Influencer Or Imposter? A Quick Guide To Influencer Marketing

First there were influencers. Then came micro-influencers. What next? Nano-influencers?

As the trend carries on and brands get a whiff of influencer marketing, one question haunts many: What makes someone a so-called influencer?

The Cambridge Dictionary defines influencer as “a person or group that has the ability to influence the behavior or opinions of others.” By and large, this isn’t a new thing. For centuries we’ve had philosophers, artists and activists. They were the influencers of the past.

Today, nearly anyone with access to the Internet is claiming to be an influencer. Just add water (in the form of followers) and wait for lucrative corporate sponsorships to roll in: cha-ching!

But there’s more to influence than audience size.

Here’s a shortlist of what brands should look for before sealing deals with influencers.

1. Professional background and knowledge

It’s common practice for businesses to screen potential employees. Influencers shouldn’t be an exception. It’s imperative for brands and businesses to look into an influencer’s education, professional history, industrial acumen, creative competence and likability.

Mickael Romaniello, mobile developer at 2WAO Limited, shares that an influencer to him is a person with “high knowledge of their professional field.” Someone who isn’t only able to attract positive attention but also “someone whose experiences people can learn from.”

In short, influencers should be reliable sources of information.

Influencer knowledge and experience can be tested through interviews or informal chats. Their online profiles and credentials should always be verified and brands can benefit from seeing them as service providers rather than audience hunter-gatherers.

2. Ability to produce and improve creative output

Bringing influencers on board mean employing additional creatives in the marketing team. They should be hired not only to leverage brand exposure but also to bring in expertise to the internal team.

Some influencer sponsored posts on Instagram have text that looks and sounds so promotional, so devoid of imagination, so lacking in personal touch, one wonders if the brand and the influencer bothered to exchange ideas at all.

Samuel O’Brient, recruitment director at Gryphon Capital, shares that influencers should be “the first ones who dare to think outside the box and challenge the way things have always been done.”

Getting audiences to respond to brand messages also depend on how clever, charming and convincing those messages are. “Influence is defined by the action it generates,” says Rachel Miller, influencer marketing manager at TopRank Marketing. These actions should be scalable and must contribute to the brand’s KPIs.

Vanity metrics alone do not define the success of a social post.

Indeed, social media has become a wilder jungle and finding real talent can be tricky for brands with smaller budgets or less experienced marketing teams.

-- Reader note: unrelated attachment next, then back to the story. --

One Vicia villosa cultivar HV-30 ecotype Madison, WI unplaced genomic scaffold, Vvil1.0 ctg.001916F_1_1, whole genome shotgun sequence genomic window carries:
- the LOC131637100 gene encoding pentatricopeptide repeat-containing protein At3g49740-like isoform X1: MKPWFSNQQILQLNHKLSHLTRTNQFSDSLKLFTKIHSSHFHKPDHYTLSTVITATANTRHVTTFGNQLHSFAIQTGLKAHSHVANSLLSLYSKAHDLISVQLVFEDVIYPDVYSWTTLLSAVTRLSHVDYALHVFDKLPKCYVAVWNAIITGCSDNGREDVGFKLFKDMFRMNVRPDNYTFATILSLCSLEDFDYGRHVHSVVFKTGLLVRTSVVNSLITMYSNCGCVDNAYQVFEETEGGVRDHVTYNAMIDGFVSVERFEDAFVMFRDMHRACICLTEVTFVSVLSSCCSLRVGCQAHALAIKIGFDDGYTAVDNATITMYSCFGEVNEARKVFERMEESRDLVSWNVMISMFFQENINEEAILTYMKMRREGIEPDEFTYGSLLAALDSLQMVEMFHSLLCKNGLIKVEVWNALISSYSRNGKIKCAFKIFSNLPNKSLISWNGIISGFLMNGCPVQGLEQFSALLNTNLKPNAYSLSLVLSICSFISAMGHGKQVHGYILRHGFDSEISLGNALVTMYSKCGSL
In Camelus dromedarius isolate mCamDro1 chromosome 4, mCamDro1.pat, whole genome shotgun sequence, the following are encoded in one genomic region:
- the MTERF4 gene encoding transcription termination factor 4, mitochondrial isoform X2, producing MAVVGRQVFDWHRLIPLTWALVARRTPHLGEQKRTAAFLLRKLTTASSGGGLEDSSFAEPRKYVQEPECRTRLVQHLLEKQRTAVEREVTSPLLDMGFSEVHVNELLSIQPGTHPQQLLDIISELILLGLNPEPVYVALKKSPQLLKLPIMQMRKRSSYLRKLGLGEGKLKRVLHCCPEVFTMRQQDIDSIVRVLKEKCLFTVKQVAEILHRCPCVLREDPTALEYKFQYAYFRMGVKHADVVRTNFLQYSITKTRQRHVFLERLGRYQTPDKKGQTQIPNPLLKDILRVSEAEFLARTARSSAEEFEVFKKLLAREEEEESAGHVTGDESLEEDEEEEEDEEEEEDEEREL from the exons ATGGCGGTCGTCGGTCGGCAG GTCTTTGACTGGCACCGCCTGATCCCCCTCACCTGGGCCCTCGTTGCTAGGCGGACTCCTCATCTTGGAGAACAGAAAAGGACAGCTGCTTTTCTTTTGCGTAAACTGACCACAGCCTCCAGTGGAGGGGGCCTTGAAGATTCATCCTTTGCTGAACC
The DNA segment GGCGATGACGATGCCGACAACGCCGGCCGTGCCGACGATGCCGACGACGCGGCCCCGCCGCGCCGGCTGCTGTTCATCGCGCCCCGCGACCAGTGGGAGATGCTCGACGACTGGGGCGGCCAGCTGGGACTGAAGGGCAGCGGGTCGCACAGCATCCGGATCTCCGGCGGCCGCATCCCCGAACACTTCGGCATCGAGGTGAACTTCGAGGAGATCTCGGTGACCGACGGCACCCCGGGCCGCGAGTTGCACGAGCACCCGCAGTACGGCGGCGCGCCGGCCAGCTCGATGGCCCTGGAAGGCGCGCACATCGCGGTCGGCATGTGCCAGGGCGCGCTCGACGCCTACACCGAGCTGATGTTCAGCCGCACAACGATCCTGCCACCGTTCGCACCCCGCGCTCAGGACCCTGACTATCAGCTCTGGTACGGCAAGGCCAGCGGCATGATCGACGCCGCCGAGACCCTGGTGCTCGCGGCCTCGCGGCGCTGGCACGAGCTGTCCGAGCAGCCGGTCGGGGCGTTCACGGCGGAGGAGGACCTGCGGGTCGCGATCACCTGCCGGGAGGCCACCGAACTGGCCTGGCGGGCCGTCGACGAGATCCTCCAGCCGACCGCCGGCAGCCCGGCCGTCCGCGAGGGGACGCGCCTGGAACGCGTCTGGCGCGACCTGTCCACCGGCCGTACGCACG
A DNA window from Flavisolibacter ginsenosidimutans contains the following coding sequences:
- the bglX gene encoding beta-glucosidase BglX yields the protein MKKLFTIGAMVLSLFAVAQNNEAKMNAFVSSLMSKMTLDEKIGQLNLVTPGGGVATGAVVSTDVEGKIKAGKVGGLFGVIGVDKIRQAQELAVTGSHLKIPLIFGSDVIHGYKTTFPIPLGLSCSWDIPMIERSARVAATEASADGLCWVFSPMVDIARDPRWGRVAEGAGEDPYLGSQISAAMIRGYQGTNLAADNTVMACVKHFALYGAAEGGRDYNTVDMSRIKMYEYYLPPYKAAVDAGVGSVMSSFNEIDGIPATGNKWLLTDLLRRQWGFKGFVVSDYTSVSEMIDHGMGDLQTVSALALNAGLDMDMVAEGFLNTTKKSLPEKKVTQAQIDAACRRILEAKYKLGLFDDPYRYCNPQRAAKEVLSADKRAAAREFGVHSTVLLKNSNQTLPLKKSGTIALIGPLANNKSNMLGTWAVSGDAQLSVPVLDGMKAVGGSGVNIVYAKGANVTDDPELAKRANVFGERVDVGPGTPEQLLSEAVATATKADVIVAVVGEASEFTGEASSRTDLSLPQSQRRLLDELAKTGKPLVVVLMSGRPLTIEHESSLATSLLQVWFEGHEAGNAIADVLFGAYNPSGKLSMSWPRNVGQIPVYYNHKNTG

3. Skills in defining, tracking, measuring contribution to the brand’s growth

In math as in marketing, the size of a social media star’s following should be proportionate to the interaction they produce on their social posts. Someone with a following of 34.7K shouldn’t be getting just over 700 likes on a post, with zilch in comments. Numbers not adding up is a red flag. This likely means that that influencer is ineffective or has bought followers — or both.

JP Hanson, chief executive of Rouser Public & Legal Relations shares that “influence and audience aren’t the same thing.”

“Influence isn’t about eyeballs — it’s about changing behavior. The most influential people for conversions, for example, are found further down the follower ladder.”

Hanson adds that “it’s crucial to identify not only the influencer who will get you what you want but also further strengthen your brand.”

4. Strength of character to weigh in on issues that matter

The opportunity for influencers to take a stand, change the climate of opinion, encourage healthy conversations and drive a positive movement lies before them. Yet rarely does an influencer ever use his or her clout to push for a much needed confrontation on issues that shape today’s communities and societies.

Social movements such as the #MeToo campaign gained momentum because it nudged people into talking about the uncomfortable subject of sexual harassment and assault. Without the influential women who spoke up despite risk of public backlash, this very important conversation would not have happened at such a global scale.

With great following comes great responsibility and a genuine influencer will not squander the opportunity to make the world a better place by making a stand and lending their voice to the disadvantaged.

What are your thoughts on influencer marketing and what do you think could help improve the influencer culture?

Article written by: Joe Escobedo